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A few months ago, my Attorney at Work editor sent me a preview of Guy Kawasaki’s new book, “Wise Guy.” Given that Kawasaki is an entrepreneur, brand ambassador and speaker, I assumed it would be a business book. Instead, it is a collection of stories and personal lessons he gained from his lived experience.
A quick read, Kawasaki writes about his Hawaiian upbringing, his job history — including “two tours of duty at Apple” — and parenthood, among other things. He also shares the story about how he quit law school after two weeks.
Here are a few of my favorite quotes from the book.
“Entrepreneurship is a marathon combined with a decathlon — that is, you have to do a lot of things well for a long time.”
Yes! This is a perfect way to describe what it’s like to be an entrepreneur to someone who has never started their own business. There are so many facets that go into running an effective business.
“Don’t get cocky when things are good, or too negative when things are bad. Life regresses to the mean over the long run. The wisdom is to keep working at it in order to raise the mean.”
Oh … I like this.
“Anyone who really wants to get in touch with you will follow up multiple times.”
On the flip side, don’t give up if someone doesn’t respond the first time you try to contact them. Always follow up. I’ve had more success from my follow-ups than my initial attempt at contact. (Pro tip: If you’re trying to reach someone by email, don’t follow up to your first email by sending a second email. Instead, send a reply to your first email so you don’t have to repeat yourself.)
Kawasaki is widely considered to be one of the most influential social media users.
“Act as if every social media profile is your professional profile.”
Kawasaki also says, “Make your personal interests known.” It’s a “powerful way to make you more interesting and approachable,” which is absolutely true. Talking about hobbies is much more interesting than your law practice. If you haven’t done so yet, consider adding your hobbies to your bio on your law firm’s website.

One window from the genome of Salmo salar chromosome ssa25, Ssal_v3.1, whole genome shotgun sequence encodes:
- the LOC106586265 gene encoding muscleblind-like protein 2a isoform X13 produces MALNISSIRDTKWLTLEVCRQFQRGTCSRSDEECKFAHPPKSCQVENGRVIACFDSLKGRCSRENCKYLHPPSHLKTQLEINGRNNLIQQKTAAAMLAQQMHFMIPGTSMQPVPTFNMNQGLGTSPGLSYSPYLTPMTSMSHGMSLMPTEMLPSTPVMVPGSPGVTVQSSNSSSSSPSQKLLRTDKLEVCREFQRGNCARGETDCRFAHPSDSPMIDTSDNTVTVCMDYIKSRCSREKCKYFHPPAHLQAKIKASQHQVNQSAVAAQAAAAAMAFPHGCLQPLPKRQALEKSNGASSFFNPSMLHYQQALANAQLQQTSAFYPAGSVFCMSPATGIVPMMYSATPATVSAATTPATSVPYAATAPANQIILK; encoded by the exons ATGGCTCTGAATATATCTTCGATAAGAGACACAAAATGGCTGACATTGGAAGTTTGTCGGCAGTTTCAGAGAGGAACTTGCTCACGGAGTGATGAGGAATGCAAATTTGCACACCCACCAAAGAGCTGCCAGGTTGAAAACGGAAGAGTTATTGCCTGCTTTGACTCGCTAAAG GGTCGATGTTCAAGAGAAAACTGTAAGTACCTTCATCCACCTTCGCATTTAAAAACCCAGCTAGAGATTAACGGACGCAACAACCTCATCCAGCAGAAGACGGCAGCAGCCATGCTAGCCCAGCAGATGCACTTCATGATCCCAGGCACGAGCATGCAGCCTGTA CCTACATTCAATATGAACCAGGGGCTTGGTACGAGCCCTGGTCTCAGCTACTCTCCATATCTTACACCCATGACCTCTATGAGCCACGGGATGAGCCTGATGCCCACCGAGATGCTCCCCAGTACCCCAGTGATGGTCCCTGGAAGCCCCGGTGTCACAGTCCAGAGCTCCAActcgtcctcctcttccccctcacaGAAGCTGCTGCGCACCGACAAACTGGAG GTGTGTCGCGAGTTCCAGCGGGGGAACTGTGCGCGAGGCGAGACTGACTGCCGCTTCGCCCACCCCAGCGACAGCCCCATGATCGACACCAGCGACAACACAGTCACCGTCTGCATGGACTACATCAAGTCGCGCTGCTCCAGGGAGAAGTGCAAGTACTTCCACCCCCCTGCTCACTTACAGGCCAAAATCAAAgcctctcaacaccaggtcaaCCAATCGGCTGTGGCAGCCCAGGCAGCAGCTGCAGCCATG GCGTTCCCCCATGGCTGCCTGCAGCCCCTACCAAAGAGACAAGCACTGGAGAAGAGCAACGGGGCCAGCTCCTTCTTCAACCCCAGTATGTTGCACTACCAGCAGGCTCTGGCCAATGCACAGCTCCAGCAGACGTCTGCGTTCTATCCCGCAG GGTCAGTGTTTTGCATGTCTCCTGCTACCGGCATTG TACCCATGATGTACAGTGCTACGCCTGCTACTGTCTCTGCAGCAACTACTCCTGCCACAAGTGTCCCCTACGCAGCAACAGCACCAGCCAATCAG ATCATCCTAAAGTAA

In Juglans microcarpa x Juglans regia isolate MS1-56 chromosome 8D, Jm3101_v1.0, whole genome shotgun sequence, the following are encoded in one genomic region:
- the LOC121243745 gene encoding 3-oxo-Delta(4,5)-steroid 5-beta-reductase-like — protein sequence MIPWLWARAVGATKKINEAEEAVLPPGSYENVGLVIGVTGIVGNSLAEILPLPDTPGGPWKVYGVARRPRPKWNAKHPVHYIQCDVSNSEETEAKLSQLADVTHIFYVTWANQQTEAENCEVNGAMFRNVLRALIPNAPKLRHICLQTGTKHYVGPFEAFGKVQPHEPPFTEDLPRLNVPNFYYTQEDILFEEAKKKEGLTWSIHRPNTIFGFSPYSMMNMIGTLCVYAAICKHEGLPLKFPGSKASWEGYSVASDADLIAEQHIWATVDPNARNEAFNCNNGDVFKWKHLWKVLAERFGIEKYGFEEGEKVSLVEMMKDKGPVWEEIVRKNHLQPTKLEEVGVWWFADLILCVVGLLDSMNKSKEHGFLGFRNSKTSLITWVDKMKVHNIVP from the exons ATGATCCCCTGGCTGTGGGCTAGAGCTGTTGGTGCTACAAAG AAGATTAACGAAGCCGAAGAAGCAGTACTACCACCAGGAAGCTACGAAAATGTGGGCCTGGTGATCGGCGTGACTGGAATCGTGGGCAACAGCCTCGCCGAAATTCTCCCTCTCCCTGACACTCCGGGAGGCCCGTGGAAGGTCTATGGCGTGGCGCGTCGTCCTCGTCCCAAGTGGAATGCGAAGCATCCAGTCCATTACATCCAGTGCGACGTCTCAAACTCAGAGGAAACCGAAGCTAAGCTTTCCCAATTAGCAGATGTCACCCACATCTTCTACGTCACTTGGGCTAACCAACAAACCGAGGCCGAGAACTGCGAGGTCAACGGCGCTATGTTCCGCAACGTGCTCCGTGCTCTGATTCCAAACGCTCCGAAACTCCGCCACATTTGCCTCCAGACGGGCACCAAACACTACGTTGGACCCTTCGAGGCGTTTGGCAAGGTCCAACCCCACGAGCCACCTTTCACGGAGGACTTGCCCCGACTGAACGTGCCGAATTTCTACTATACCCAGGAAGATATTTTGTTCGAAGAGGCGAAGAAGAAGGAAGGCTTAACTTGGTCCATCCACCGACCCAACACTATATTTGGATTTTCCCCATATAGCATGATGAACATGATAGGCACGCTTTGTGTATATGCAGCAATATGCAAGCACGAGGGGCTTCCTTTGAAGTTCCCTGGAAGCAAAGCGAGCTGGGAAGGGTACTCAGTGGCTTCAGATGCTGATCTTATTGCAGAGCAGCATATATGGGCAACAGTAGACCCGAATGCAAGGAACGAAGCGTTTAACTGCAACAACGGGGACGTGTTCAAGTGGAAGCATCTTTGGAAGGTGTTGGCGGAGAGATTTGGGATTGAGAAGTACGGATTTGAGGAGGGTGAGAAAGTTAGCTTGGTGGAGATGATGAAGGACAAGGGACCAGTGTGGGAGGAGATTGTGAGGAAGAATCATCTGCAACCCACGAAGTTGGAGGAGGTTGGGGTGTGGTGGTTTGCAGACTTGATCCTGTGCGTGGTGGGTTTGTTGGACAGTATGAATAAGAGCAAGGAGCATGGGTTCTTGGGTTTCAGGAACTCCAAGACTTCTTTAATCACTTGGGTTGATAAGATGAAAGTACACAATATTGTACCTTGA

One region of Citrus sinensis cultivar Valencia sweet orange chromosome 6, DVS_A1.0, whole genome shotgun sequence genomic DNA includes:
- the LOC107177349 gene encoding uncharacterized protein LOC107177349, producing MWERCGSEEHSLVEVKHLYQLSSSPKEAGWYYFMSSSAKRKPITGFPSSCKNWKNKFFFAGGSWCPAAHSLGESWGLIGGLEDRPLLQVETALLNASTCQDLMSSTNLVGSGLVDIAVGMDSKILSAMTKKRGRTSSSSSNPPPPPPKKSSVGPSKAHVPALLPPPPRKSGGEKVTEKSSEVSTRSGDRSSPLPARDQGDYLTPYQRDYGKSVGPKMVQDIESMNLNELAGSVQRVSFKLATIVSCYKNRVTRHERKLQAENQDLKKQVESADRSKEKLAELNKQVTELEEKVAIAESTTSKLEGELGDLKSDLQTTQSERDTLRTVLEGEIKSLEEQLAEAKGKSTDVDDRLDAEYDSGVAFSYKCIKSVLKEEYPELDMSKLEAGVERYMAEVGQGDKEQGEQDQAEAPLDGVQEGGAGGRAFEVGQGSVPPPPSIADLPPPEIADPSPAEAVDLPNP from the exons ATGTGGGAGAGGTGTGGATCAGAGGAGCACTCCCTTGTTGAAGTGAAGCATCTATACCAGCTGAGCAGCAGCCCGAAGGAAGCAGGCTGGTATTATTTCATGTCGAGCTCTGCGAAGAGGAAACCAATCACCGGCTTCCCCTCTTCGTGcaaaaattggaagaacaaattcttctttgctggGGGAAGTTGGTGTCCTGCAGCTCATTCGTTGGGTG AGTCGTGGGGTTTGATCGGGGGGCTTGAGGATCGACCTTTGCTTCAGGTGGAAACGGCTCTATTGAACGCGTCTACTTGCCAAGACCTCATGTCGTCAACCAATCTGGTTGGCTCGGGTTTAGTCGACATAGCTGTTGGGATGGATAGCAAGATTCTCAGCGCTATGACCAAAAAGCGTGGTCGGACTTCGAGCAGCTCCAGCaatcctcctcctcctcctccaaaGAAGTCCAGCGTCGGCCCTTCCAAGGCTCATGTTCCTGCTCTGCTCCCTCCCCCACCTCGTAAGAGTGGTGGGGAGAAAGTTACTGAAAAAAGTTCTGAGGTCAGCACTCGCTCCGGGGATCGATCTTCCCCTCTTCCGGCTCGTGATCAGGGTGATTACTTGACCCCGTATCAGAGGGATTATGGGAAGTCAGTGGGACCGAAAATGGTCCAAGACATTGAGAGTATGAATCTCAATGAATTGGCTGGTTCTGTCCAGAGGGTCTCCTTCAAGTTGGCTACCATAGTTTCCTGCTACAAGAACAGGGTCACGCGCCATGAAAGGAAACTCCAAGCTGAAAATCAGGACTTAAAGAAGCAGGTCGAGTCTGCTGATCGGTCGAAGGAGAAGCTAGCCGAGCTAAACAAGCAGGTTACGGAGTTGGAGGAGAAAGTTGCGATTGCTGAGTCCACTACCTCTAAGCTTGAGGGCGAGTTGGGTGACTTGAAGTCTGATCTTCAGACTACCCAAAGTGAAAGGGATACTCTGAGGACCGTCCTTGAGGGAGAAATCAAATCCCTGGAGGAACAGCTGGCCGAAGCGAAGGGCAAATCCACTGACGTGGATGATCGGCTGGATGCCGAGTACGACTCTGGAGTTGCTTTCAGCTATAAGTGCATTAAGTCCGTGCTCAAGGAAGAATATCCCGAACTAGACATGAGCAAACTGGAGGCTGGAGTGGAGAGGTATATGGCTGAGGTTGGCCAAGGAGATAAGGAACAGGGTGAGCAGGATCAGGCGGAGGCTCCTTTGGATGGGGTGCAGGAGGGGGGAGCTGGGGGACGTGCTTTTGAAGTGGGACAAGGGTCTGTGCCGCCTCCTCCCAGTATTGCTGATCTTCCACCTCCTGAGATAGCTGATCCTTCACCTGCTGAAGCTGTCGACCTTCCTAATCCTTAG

“It’s not enough to make a great product — you also need to position it and explain it as a way to improve lives.”
This is how all lawyers should be taught to market their practice. No one cares what we do, but rather how it helps them.
“Add value to people’s lives. Provide value, and social media becomes a fast, free, ubiquitous, and powerful tool.”
“Your cover photo should establish that you are an interesting person, so tell your story with it.”
I’ve never given much thought to my cover photo, but I will now. Does your cover photo tell a story?
“Read to write. Great writers are great readers. The writing of others can inspire, motivate, and challenge you.”
The more I read, the more I’m inspired to write.
“Have something to say. The only time you should write a book is when you have something important to convey. Fame, fortune, credibility, and other fantasies are not good reasons to do so. You should feel a moral obligation to write for the benefit of mankind. That’s the test for whether the ‘book in you’ should come out.”
Writing a book is arduous. You will need something to keep you going when the last thing you want to do is sit down and type for hours.
“Spend two hours building up your social media following for every hour you spend writing. Start this the day you decide to write a book because you’ll find that marketing a book is harder than writing it.”
Agreed. Marketing a book is much harder than writing it. This would be a fascinating experiment to take on the next time I write a book.
I had four pages of potential quotes from “Wise Guy” to pare down for this month’s column. The book is also loaded with recommendations for other books to read, so I now have seven more books on my reading list. If you’re looking for a book with lots of stories with nuggets of wisdom, “Wise Guy” is a good choice.
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